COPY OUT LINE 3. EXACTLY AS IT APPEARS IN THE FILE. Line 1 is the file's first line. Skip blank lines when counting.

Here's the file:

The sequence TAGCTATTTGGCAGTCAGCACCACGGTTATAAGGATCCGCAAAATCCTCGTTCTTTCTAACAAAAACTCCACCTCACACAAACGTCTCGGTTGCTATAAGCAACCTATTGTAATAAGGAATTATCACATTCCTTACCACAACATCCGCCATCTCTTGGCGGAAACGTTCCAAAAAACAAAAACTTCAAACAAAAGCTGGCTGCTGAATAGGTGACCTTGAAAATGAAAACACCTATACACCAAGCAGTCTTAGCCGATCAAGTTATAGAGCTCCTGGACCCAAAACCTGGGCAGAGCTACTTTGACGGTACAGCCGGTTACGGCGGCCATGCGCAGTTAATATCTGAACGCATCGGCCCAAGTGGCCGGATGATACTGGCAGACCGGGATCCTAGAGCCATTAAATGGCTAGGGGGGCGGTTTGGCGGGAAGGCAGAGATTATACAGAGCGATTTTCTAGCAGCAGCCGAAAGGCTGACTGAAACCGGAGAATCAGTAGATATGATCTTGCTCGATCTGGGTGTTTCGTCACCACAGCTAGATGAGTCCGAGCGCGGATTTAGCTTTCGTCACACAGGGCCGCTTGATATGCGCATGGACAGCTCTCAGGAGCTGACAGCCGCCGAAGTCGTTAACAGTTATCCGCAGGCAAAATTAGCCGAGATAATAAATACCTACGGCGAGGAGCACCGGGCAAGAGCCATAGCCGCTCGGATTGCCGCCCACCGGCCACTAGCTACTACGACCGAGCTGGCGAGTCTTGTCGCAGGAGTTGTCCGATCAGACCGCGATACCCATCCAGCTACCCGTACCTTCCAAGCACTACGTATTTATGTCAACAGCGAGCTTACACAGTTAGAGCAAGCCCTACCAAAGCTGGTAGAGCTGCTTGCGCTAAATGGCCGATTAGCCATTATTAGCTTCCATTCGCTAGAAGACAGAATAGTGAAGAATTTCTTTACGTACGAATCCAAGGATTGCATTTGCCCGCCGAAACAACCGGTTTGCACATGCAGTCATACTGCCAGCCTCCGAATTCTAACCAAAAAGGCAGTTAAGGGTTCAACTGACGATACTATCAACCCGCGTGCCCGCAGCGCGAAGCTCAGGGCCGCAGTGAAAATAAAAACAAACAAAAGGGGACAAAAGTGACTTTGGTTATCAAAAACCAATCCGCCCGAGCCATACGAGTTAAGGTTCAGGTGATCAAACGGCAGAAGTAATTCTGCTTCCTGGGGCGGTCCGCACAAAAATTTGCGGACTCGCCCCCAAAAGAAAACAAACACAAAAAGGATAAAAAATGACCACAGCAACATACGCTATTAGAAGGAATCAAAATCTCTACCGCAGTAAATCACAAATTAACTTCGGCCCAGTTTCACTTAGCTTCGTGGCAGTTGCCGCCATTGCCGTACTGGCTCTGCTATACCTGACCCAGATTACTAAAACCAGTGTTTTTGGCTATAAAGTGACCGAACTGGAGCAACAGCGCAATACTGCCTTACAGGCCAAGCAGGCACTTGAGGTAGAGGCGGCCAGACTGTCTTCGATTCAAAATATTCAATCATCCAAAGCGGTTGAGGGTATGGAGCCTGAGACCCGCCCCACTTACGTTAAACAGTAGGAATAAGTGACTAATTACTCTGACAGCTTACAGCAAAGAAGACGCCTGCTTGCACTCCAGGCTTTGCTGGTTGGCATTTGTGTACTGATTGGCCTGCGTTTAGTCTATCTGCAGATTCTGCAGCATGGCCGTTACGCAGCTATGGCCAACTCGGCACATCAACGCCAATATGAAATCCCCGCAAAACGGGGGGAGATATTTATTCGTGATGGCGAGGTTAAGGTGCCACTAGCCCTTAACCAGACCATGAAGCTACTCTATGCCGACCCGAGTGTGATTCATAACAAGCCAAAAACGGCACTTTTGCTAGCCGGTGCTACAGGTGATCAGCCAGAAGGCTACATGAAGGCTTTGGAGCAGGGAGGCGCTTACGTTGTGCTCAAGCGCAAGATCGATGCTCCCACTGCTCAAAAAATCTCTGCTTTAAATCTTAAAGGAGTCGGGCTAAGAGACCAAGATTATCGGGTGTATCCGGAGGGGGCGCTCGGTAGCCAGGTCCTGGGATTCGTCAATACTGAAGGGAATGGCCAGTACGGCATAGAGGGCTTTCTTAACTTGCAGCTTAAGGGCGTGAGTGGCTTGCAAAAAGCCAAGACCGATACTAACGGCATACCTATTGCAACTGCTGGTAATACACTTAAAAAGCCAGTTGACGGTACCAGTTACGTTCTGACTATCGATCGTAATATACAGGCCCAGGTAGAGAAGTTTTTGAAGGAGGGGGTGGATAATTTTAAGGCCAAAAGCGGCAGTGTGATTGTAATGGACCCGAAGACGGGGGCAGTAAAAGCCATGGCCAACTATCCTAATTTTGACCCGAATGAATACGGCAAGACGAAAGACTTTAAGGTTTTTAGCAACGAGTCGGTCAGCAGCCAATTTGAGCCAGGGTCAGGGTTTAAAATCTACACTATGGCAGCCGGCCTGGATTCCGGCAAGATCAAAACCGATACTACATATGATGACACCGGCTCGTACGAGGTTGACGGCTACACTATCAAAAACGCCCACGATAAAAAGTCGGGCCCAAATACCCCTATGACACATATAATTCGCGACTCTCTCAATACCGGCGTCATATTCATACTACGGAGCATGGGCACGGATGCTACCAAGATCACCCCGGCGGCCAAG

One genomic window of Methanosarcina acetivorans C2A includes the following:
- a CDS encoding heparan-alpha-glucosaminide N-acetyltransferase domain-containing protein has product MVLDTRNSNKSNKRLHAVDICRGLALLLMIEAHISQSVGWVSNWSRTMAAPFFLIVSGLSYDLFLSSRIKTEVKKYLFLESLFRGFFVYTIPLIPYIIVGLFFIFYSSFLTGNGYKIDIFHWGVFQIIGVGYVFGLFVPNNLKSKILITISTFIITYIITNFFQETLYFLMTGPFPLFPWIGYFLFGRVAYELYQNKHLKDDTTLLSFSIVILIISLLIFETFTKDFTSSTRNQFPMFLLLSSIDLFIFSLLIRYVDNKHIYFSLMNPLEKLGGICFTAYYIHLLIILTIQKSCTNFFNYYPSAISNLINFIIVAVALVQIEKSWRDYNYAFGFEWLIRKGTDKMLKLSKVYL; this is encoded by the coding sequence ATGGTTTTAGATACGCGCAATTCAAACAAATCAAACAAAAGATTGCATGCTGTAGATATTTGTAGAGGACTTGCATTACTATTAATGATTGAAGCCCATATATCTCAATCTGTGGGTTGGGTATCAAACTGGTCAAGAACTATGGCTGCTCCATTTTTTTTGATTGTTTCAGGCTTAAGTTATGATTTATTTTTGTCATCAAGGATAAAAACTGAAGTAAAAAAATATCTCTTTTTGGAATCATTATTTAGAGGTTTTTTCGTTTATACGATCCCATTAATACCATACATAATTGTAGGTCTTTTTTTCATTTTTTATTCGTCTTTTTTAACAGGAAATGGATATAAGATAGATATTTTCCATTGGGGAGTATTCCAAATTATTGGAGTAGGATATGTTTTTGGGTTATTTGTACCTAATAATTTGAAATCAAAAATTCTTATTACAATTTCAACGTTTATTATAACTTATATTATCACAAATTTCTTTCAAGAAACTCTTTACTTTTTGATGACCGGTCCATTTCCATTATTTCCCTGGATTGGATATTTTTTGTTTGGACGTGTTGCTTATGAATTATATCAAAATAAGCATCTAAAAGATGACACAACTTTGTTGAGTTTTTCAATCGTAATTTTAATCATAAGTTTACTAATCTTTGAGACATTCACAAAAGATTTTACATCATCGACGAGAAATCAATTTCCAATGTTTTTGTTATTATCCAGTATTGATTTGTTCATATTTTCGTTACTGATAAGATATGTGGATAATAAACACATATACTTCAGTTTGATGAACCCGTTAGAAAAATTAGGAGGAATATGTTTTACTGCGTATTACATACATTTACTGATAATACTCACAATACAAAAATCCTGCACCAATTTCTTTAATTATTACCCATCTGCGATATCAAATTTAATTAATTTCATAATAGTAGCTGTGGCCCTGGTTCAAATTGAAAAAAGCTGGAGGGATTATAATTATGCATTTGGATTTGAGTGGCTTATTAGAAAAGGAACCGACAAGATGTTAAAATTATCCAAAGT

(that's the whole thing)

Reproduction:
- a CDS encoding heparan-alpha-glucosaminide N-acetyltransferase domain-containing protein has product MVLDTRNSNKSNKRLHAVDICRGLALLLMIEAHISQSVGWVSNWSRTMAAPFFLIVSGLSYDLFLSSRIKTEVKKYLFLESLFRGFFVYTIPLIPYIIVGLFFIFYSSFLTGNGYKIDIFHWGVFQIIGVGYVFGLFVPNNLKSKILITISTFIITYIITNFFQETLYFLMTGPFPLFPWIGYFLFGRVAYELYQNKHLKDDTTLLSFSIVILIISLLIFETFTKDFTSSTRNQFPMFLLLSSIDLFIFSLLIRYVDNKHIYFSLMNPLEKLGGICFTAYYIHLLIILTIQKSCTNFFNYYPSAISNLINFIIVAVALVQIEKSWRDYNYAFGFEWLIRKGTDKMLKLSKVYL; this is encoded by the coding sequence ATGGTTTTAGATACGCGCAATTCAAACAAATCAAACAAAAGATTGCATGCTGTAGATATTTGTAGAGGACTTGCATTACTATTAATGATTGAAGCCCATATATCTCAATCTGTGGGTTGGGTATCAAACTGGTCAAGAACTATGGCTGCTCCATTTTTTTTGATTGTTTCAGGCTTAAGTTATGATTTATTTTTGTCATCAAGGATAAAAACTGAAGTAAAAAAATATCTCTTTTTGGAATCATTATTTAGAGGTTTTTTCGTTTATACGATCCCATTAATACCATACATAATTGTAGGTCTTTTTTTCATTTTTTATTCGTCTTTTTTAACAGGAAATGGATATAAGATAGATATTTTCCATTGGGGAGTATTCCAAATTATTGGAGTAGGATATGTTTTTGGGTTATTTGTACCTAATAATTTGAAATCAAAAATTCTTATTACAATTTCAACGTTTATTATAACTTATATTATCACAAATTTCTTTCAAGAAACTCTTTACTTTTTGATGACCGGTCCATTTCCATTATTTCCCTGGATTGGATATTTTTTGTTTGGACGTGTTGCTTATGAATTATATCAAAATAAGCATCTAAAAGATGACACAACTTTGTTGAGTTTTTCAATCGTAATTTTAATCATAAGTTTACTAATCTTTGAGACATTCACAAAAGATTTTACATCATCGACGAGAAATCAATTTCCAATGTTTTTGTTATTATCCAGTATTGATTTGTTCATATTTTCGTTACTGATAAGATATGTGGATAATAAACACATATACTTCAGTTTGATGAACCCGTTAGAAAAATTAGGAGGAATATGTTTTACTGCGTATTACATACATTTACTGATAATACTCACAATACAAAAATCCTGCACCAATTTCTTTAATTATTACCCATCTGCGATATCAAATTTAATTAATTTCATAATAGTAGCTGTGGCCCTGGTTCAAATTGAAAAAAGCTGGAGGGATTATAATTATGCATTTGGATTTGAGTGGCTTATTAGAAAAGGAACCGACAAGATGTTAAAATTATCCAAAGT